When you walk along the river bank, carry the rod butt forward on the side that is AWAY from the river. This prevents the rod from swinging across the river in front of you and spooking fish next to the river bank. Never allow the rod to swing over the river in the direction you are walking, and the rod will never spook fish.
 

sheepdog

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Thanks everyone for the input!

I'm going to the fly shop today to try an array of different reels with different weights to see what weight would give me the balance/angle I'm happy with. Hopefully something will satisfy me. I'll also be casting the rod with a Rio Outbound Short to see how it behaves with some "Ardheads" attached to it.

Wish me luck!!!
 

ts47

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A while ago I wrote about how to carry a fly rod when walking.

What I do when walking through woods to the stream is to thread the rod, add the fly and wrap the tippet back down and spiral around the rod a couple of times. Then hook the fly to a guide. Carry the rod with the butt facing forward.

When you carry the rod butt forward, the rod tip cannot stab the ground breaking the tip. With the tippet spiral wound around the rod, there is no space between the tippet and rod to hook a branch. You can work you way through thick branches this way.

Note that the "balance" of rod and reel has nothing to do with whether the tip is up or down when you carry the rod. Even with a very light reel, if you hold the rod higher on the handle or even on the blank, the rod/reel will balance tip up as much as you like.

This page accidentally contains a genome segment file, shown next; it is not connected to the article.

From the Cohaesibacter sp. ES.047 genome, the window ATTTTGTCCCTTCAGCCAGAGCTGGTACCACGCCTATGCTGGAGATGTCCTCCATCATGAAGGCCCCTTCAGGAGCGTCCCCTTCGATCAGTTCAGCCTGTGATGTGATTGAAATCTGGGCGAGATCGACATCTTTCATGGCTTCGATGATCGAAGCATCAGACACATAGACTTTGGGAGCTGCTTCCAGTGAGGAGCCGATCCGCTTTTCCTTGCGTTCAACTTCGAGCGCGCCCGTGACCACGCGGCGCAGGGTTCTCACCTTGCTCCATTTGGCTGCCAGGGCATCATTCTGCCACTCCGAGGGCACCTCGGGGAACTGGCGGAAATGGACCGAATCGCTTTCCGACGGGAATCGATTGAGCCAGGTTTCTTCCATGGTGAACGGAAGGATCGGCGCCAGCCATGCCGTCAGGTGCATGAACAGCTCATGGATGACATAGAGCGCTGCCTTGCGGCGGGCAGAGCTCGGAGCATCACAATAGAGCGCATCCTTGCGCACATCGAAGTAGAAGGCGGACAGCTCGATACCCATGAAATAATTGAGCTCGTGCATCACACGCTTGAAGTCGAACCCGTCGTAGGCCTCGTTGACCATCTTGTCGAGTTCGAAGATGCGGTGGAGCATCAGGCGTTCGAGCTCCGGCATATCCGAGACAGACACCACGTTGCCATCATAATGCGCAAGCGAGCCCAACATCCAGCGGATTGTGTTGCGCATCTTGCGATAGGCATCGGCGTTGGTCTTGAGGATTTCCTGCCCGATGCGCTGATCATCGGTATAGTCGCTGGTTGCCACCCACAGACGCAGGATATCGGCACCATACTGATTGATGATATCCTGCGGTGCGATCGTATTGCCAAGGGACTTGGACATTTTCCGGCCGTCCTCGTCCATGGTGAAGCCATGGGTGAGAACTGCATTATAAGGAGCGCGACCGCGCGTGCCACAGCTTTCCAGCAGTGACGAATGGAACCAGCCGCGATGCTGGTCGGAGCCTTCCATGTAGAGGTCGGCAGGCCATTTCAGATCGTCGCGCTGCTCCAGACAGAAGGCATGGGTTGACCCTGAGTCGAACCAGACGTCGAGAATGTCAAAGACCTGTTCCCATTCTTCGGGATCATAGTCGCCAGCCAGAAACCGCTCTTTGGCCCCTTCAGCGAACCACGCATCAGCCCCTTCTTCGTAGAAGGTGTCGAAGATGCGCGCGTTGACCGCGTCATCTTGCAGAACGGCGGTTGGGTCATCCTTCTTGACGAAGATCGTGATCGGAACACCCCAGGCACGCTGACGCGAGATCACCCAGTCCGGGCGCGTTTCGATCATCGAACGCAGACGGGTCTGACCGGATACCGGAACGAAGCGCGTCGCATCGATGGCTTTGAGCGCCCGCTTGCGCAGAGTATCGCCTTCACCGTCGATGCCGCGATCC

When you walk along the river bank, carry the rod butt forward on the side that is AWAY from the river. This prevents the rod from swinging across the river in front of you and spooking fish next to the river bank. Never allow the rod to swing over the river in the direction you are walking, and the rod will never spook fish.
Sounds like good advice Silver.

I do sometimes carry my rod tip forward just because of the heavy underbrush. In the past, I've hooked tippet and even broken off flies because the loop created by the leader got caught on a branch. In those cases, I have tended toward steering the rod though the brush. I never thought about using the leader/tippet to wrap around the rod thus eliminating that extra extra loop of line, well, perhaps any extra loops as you can wrap the fly line to the rod as well.

My preferred methods for carrying a rod are with the butt facing forward and the tip behind me either facing back or straight up in the air.

I do try to keep everything, including my shadow away from the water's edge whenever possible.

On balance, I get that we are splitting hairs here. These conversations happen repeatedly on this forum. It's a good thing really that we all discuss as much as we do. :thumbsup: I'm learning that some of what we do when fly fishing is because it is the RIGHT way and sometimes because it is OUR way. I'm not sure that I care if my reel is heavy enough to keep my rod tip pointed up or not. I know some people do though and respect their thoughts on this matter. I do care that my rods with really light reels may cast better - because they were purchased before I got all mixed up on balance. I also care that I now have more options and less to consider when buying my next reel. You taught me these things today. :) I had actually read it before (in more than one place I think). The thought had just never quite clearly formed until I read this thread.

Someone called your first post in this thread an essay (It was a compliment). I also want to compliment you for sharing so much and such detailed information as what was contained in your reply to the OP's question. It was very informative and helped helped me think about things in a different way. :thumbsup:

Todd